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a real live fitness trainer online. >> i love the fact that you can pick the type of activity level you're in, whether you have a desk job, whether you're a frequent traveler. >> reporter: your fit orbit trainer can adjust goals on a daily basis and keep track of your nutrition of the biggest downside? >> once it's online, that intensity can be removed a little bit. >> reporter: next, if you're in the mood to run, g maps pedometer, it's a cool free tool. >> as you map out your course, you see the distance, and i guess once you check the weather, you're good to go. >> reporter: if nutrition is your focus, check out a new online meal plan tool called sensei. >> users have the option from choosing frozen dinners, fast food, home cooked meals. and each of those meal type options there's an emphasis on healthy food choices. >> reporter: it comes with recipes, shopping lists and a cost per meal calculator. but if all you need is inspiration, a free healthy tips e-mail service called healthy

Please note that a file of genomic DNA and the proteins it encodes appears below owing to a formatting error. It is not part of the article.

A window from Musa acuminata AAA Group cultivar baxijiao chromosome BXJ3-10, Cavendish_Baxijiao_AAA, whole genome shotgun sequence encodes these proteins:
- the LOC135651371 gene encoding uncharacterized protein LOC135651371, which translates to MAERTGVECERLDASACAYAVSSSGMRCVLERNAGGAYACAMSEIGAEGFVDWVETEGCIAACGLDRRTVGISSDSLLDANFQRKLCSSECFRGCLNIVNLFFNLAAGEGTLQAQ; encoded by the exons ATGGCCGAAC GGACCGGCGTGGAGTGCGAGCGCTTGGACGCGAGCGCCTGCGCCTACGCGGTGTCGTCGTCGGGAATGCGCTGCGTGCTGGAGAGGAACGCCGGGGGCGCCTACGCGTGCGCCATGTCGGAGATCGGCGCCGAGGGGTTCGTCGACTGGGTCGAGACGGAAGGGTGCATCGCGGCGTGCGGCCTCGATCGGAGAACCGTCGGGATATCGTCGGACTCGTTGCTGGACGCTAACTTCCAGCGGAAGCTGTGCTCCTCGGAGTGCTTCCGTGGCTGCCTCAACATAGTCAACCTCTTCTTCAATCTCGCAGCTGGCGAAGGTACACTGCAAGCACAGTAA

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mondays may be your one-stop shop. >> it really focuses on promoting small sustainable changes. overall i think healthy mondays is a great program when used in conjunction with other wellness initiatives. >> reporter: dr. sanjay gupta, cnn, reporting. ♪ [ female announcer ] yoplait's real fruit and the goodness of dairy gives you a little slice of happy. and happiness comes in 25 delicious flavors. yoplait. it is so good.
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and happiness comes in 25 delicious flavors. my joints ache so bad, i wake up in pain every day. i want to know why. i want to know why my hair is falling out. how did this happen? how did this happen? a little pain in my knee. that's how it started. that's how it started, this rash on my face. now it's like my body is attacking me. i want answers. announcer: when you don't have the right answers, it may be time to ask your doctor the right question. could i have lupus? there's no way to hide it. sir, have you been drinking tonight? if you ride drunk, you will get caught... and you will get arrested.
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a look at our top stories now, the heavy winds and rain brought by tropical storm earl hit halifax, nova scotia, winds at 70 miles an hour, downing trees and power lines. the storm is still causing dangerous surf condition as long the eastern seaboard from new jersey on north. and the death toll is rising, more than 1700 people, that have been killed in those devastating floods in pakistan.